Praised be Jesus, Mary, and Joseph.
St. John the Baptist, the forerunner of the Lord, is born and at his circumcision, the tongue of his father Zechariah was loosened when he insisted that the name John was to be given to the child. Remember that Zechariah was made dumb at the apparition of the angel and his ability to speak will only return when all that was told him would come to pass. And true to the angel’s word, his speech was restored. Zechariah’s silence before the birth of John portrayed the silence of God because for many years, no prophet was sent to Israel. John’s birth broke the silence not only of Zechariah but of God as well. God once again sends a prophet and after the prophet, his Son. First, the voice and then followed the Word.
But it is not only John who will prophesy. Zechariah will prophesy as well. Here we see the signs of the day of the Lord: “In the last days, God says, I will pour out my Spirit on all people. Your sons and daughters will prophesy, your young men will see visions, your old men will dream dreams.” Acts 2:17. To prophesy is not to predict the future. To prophesy is to speak in the name of the Lord. And the Spirit poured out on all people on the day of the Lord will make of us visionaries, dreamers, and prophets.
Pope Francis wrote: “In all the baptized, from first to last, the sanctifying power of the Spirit is at work, impelling us to evangelization.” [Francis, Evangelii Gaudium, 119.] “In virtue of their baptism, all the members of the People of God have become missionary disciples (cf. Mt 28:19). All the baptized, whatever their position in the Church or their level of instruction in the faith, are agents of evangelization, and it would be insufficient to envisage a plan of evangelization to be carried out by professionals while the rest of the faithful would simply be passive recipients. The new evangelization calls for personal involvement on the part of each of the baptized. Every Christian is challenged, here and now, to be actively engaged in evangelization; indeed, anyone who has truly experienced God’s saving love does not need much time or lengthy training to go out and proclaim that love. Every Christian is a missionary to the extent that he or she has encountered the love of God in Christ Jesus: we no longer say that we are ‘disciples’ and ‘missionaries’, but rather that we are always ‘missionary disciples’.” [EG, 120.]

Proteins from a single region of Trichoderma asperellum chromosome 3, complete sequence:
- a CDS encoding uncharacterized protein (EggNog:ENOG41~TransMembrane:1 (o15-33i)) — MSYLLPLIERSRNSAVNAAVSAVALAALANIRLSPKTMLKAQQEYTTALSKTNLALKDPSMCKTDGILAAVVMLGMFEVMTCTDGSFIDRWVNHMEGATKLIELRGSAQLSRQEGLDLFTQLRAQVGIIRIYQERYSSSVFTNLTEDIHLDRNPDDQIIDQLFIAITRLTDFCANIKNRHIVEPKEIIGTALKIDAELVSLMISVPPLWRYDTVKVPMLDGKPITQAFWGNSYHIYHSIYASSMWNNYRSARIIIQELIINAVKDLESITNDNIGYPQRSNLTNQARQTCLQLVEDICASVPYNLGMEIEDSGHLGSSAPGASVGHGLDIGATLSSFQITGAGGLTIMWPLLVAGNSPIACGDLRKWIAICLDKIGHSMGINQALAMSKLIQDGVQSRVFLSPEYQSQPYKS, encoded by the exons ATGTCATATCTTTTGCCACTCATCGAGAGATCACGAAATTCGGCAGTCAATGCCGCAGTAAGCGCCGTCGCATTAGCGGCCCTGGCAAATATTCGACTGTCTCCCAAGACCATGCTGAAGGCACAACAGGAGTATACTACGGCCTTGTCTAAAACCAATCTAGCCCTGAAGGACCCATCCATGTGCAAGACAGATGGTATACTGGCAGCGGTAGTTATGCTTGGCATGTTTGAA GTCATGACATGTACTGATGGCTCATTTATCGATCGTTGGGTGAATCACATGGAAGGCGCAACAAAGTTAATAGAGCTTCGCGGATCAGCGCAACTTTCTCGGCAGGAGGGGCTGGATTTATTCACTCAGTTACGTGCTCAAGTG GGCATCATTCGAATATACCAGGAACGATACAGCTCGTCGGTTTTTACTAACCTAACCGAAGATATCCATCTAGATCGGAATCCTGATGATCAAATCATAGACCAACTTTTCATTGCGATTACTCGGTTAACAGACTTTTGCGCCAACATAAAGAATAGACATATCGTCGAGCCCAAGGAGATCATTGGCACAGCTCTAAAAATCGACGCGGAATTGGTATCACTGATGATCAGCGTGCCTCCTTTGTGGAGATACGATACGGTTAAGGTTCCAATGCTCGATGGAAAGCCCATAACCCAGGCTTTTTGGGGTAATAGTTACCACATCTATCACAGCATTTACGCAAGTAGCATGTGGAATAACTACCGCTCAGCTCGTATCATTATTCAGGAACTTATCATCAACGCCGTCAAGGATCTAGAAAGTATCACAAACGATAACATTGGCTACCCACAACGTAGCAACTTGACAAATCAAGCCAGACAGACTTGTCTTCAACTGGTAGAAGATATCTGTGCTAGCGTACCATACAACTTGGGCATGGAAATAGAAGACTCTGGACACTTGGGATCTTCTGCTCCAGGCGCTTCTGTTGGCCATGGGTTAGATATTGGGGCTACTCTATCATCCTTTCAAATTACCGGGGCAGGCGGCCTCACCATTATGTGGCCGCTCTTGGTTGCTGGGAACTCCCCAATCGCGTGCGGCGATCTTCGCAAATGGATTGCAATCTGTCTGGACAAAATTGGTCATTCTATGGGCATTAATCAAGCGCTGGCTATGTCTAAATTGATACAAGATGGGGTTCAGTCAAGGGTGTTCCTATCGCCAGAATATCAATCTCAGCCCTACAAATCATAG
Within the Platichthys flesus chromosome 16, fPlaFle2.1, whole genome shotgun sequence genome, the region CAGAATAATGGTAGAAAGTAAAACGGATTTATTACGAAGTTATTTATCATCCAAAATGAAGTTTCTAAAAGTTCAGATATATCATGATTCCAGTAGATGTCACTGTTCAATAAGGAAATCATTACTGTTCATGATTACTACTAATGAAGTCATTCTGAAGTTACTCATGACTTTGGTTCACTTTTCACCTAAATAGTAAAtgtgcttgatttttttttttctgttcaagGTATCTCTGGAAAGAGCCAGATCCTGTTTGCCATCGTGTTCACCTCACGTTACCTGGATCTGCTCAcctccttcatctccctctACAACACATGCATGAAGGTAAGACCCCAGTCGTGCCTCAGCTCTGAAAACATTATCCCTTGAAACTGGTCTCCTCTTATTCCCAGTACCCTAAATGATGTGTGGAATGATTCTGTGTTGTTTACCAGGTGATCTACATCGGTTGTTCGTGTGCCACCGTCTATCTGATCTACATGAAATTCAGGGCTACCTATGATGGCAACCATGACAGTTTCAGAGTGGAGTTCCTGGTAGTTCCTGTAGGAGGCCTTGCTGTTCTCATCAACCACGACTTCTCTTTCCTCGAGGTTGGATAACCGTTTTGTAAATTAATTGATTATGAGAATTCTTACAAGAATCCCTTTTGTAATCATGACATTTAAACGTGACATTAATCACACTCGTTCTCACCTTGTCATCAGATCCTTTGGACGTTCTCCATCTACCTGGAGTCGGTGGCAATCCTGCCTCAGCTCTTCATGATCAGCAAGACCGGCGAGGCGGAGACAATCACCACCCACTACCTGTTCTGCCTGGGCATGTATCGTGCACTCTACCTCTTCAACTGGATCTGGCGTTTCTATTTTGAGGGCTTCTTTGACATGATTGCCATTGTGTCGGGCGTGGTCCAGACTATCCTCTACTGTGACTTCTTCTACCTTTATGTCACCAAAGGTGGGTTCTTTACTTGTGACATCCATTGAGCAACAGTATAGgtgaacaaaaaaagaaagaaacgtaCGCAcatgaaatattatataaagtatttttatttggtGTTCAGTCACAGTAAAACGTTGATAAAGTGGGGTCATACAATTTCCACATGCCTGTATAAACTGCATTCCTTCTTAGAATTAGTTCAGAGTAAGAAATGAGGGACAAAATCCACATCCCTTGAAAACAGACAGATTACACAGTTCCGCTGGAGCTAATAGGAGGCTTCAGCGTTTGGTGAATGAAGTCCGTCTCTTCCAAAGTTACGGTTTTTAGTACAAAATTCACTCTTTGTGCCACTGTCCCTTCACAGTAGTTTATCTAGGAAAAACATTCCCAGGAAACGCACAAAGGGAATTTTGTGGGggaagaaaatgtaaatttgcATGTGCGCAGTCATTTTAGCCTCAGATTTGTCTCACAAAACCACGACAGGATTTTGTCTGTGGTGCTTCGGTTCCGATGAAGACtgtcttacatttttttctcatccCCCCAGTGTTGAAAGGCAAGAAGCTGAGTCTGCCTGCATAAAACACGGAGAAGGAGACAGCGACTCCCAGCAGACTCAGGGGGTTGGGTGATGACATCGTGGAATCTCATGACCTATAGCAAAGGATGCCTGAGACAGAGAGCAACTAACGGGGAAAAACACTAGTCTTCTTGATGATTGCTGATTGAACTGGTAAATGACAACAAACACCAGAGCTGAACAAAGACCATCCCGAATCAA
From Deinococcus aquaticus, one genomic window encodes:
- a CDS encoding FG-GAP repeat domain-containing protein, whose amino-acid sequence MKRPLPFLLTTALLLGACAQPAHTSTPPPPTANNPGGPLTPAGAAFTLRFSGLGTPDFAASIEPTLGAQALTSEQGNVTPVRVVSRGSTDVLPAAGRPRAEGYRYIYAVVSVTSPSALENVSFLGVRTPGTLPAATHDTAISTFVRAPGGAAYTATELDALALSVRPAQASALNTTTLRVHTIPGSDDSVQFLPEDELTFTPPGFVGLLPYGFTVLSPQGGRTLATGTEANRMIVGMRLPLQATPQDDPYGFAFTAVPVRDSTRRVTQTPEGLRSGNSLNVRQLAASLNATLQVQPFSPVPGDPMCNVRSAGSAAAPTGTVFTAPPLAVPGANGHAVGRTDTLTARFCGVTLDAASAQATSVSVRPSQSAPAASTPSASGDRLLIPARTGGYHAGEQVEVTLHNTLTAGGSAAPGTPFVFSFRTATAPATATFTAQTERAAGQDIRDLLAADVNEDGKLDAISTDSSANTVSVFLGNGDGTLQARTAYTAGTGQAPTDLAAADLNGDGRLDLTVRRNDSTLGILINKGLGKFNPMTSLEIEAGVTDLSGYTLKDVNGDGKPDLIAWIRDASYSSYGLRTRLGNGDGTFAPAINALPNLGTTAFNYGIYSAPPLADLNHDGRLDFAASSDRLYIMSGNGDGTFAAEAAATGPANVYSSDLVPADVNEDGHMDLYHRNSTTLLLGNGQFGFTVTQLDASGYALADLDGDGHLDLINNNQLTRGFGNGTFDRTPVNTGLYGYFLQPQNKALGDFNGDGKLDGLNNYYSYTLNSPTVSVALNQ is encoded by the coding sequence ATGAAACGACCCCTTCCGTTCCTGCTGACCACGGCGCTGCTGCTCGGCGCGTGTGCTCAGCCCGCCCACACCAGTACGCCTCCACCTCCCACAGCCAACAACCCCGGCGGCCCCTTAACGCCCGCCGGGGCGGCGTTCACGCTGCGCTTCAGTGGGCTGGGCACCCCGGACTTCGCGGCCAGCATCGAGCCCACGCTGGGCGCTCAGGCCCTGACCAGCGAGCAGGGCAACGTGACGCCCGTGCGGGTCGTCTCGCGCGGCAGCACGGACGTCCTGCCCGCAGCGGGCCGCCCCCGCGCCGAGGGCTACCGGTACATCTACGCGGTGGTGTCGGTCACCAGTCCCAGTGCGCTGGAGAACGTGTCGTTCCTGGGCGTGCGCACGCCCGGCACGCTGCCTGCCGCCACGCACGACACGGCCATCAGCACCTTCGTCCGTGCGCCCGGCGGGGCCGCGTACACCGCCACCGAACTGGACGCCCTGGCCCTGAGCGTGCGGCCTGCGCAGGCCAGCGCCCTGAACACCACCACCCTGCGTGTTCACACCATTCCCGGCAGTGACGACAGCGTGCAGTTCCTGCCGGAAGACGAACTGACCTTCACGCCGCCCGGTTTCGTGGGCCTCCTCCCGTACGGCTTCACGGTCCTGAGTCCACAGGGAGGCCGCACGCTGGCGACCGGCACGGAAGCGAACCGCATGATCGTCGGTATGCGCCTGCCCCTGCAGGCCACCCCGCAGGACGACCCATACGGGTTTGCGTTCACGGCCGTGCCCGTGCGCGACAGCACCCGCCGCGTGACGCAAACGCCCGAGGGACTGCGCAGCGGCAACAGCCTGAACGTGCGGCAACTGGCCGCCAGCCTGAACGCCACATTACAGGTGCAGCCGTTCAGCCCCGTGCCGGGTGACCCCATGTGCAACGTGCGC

“…each of us should find ways to communicate Jesus wherever we are. All of us are called to offer others an explicit witness to the saving love of the Lord, who despite our imperfections offers us his closeness, his word and his strength, and gives meaning to our lives. In your heart you know that it is not the same to live without him; what you have come to realize, what has helped you to live and given you hope, is what you also need to communicate to others. Our falling short of perfection should be no excuse; on the contrary, mission is a constant stimulus not to remain mired in mediocrity but to continue growing. The witness of faith that each Christian is called to offer leads us to say with Saint Paul: “Not that I have already obtained this, or am already perfect; but I press on to make it my own, because Christ Jesus has made me his own” (Phil 3:12-13).” [EG, 121.]
Jesus, I trust in you. O Mary conceived without sin, pray for us who have recourse to thee.